SOTU overlooks true state of Main Street
According to Tuesday’s State of the Union Address, the American economy is back. But saying it doesn’t make it so. While it’s true that the top-line unemployment rate is at a historical low, so is our labor force participation rate. The reality is that Main Street is still struggling. Despite modest improvements from the depths of the Great Recession, American small businesses are still operating in a purgatory between recession and recovery.
New national polling commissioned by The Job Creators Network of over 400 small business owners shows that their outlook on the state of small businesses and the hurdles they face diverge from that of the political class. Only one in five respondents said that they plan to hire additional employees over the next year. Yes, that’s one in five. And, fewer than one in three respondents said they expect next year to be easier to do business in than the last.
This survey data reflects numerous economic indicators showing that the state of small business is poor. According to Census Bureau data, the annual number of new enterprises — a widely used proxy for entrepreneurship — has only barely recovered from Great Recession levels. In fact, there were 678,000 enterprises created in 2013 (the most recent data available), fewer than the 698,000 created as far back as 1977. Adjusting for population growth makes this stagnation even more pronounced. Data from the Kauffman Foundation and the OECD confirm this trend.The National Federation of Independent Business’s small business optimism index paints a similarly bleak picture. It has been stuck below its historical average of 100 for nearly every single month since 2007. The NFIB recently stated that its index “continues to signal a lackluster economy and shows that the small business sector has no expansion energy whatsoever.”
The JCN poll also sheds light on the reasons behind Main Street’s ongoing struggles. Half of all respondents say high taxes and overregulation are one of their business’ biggest hurdles — significantly more than any other impediment they face. Two-thirds of respondents said that tax rates and tax complexity threaten the viability of their businesses. And over 60 percent of respondents said the same for regulations.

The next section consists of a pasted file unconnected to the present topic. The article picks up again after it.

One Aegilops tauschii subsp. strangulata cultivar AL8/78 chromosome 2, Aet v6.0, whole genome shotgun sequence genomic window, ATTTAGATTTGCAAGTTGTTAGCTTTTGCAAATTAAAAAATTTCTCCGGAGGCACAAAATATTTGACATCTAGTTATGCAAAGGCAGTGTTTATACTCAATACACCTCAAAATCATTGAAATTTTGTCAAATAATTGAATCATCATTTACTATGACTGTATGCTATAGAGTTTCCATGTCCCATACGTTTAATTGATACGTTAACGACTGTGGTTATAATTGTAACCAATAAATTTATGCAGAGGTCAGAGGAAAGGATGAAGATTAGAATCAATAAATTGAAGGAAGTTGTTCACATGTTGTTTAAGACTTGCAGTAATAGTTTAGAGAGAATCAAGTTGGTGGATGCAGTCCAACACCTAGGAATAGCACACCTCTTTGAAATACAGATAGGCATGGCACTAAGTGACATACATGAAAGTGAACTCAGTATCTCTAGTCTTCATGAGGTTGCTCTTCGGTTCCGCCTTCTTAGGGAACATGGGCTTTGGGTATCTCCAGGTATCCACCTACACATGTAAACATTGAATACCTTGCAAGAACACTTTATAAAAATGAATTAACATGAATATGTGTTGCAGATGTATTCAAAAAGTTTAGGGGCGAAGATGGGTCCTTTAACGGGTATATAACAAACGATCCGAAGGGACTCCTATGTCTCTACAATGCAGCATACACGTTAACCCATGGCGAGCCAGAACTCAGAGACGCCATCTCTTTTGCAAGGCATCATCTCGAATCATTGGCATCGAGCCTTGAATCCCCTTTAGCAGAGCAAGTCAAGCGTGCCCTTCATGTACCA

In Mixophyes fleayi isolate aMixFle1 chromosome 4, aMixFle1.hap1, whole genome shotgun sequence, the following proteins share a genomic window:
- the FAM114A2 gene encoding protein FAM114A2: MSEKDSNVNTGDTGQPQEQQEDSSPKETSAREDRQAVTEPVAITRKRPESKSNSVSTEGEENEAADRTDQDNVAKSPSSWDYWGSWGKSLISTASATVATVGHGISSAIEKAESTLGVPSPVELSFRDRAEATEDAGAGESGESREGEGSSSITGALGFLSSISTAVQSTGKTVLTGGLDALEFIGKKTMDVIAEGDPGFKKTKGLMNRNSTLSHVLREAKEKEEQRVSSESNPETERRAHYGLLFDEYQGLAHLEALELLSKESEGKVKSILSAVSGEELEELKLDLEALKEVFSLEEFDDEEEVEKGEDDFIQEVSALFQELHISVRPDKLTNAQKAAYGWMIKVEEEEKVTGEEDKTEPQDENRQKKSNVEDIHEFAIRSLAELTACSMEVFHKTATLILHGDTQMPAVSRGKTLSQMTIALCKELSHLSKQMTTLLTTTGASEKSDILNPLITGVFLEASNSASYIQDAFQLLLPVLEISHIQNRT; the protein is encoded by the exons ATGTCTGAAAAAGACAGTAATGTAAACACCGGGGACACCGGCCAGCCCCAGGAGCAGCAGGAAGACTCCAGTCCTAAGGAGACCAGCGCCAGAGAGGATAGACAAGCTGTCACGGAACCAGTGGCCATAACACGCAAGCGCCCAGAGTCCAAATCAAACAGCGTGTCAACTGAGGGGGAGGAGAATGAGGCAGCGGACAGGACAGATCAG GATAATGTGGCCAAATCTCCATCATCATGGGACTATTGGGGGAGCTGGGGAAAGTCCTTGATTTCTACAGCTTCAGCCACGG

Over-taxation and overregulation of American small businesses are well-covered. In a report, the nonpartisan Congressional Budget Office examined the job creation records of small businesses and the tax and regulatory burdens they face. It found that tax and regulatory policy “can significantly affect decisions about whether to start a new business or to expand an existing firm.” Our national poll confirms this as well.
But the admission of the problem makes lack of meaningful action to lift the tax and regulatory burden even more frustrating. Even during the State of the Union the president admitted, “There’s red tape that needs to be cut.” While policymakers talk a good game, their actions betray their true intentions. Over the past several years, small businesses have been at the receiving end of an onslaught of new taxes and regulations that disincentives job creation and economic growth.
Labor regulations to increase the minimum wage, lower the overtime threshold, and consider franchisees “joint employers” with their franchisors, for instance, drive up the cost of hiring employees. This overreach will only end up hurting our youth and those who need these jobs the most. Energy regulations like the Clean Power Plan and the Mercury Air Toxic Standards drive up the costs of keeping the lights on. No amount of rose-colored rhetoric will change this cold-hearted economic reality.
To finally convince policymakers and the public that now is the time to lower taxes and deregulate, The Job Creators Network launched a major new campaign this week called Bring Small Businesses Back. It will work closely with real small business owners to identify the specific taxes and regulations that are having the most pernicious impact, and back legislative solutions to address them. For instance, financial regulations that prevent small business owners from accessing capital to expand their business and hire new employees must be tackled immediately.
Ultimately, the campaign seeks to turn the rosy picture of the American economy laid out at SOTU into reality.
Ortiz is president and CEO of the Job Creators Network.